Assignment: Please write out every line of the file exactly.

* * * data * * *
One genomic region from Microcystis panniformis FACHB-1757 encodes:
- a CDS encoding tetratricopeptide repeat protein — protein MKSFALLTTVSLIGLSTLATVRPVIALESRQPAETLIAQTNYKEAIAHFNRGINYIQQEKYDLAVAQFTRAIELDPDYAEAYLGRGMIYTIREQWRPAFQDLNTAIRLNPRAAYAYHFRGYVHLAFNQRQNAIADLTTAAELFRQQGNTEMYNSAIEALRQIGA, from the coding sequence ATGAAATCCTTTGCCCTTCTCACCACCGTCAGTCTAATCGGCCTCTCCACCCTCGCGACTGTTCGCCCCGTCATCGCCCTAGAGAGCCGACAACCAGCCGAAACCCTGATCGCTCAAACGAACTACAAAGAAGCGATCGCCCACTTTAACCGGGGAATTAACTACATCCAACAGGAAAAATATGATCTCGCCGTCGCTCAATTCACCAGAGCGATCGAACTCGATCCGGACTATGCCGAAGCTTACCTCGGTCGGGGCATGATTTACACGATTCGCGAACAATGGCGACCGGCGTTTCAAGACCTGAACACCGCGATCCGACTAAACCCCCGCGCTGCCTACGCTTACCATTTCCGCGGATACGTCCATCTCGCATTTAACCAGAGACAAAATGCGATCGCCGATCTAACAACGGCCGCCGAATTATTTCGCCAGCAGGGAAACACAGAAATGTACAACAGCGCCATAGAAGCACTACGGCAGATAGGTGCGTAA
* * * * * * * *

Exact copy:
One genomic region from Microcystis panniformis FACHB-1757 encodes:
- a CDS encoding tetratricopeptide repeat protein — protein MKSFALLTTVSLIGLSTLATVRPVIALESRQPAETLIAQTNYKEAIAHFNRGINYIQQEKYDLAVAQFTRAIELDPDYAEAYLGRGMIYTIREQWRPAFQDLNTAIRLNPRAAYAYHFRGYVHLAFNQRQNAIADLTTAAELFRQQGNTEMYNSAIEALRQIGA, from the coding sequence ATGAAATCCTTTGCCCTTCTCACCACCGTCAGTCTAATCGGCCTCTCCACCCTCGCGACTGTTCGCCCCGTCATCGCCCTAGAGAGCCGACAACCAGCCGAAACCCTGATCGCTCAAACGAACTACAAAGAAGCGATCGCCCACTTTAACCGGGGAATTAACTACATCCAACAGGAAAAATATGATCTCGCCGTCGCTCAATTCACCAGAGCGATCGAACTCGATCCGGACTATGCCGAAGCTTACCTCGGTCGGGGCATGATTTACACGATTCGCGAACAATGGCGACCGGCGTTTCAAGACCTGAACACCGCGATCCGACTAAACCCCCGCGCTGCCTACGCTTACCATTTCCGCGGATACGTCCATCTCGCATTTAACCAGAGACAAAATGCGATCGCCGATCTAACAACGGCCGCCGAATTATTTCGCCAGCAGGGAAACACAGAAATGTACAACAGCGCCATAGAAGCACTACGGCAGATAGGTGCGTAA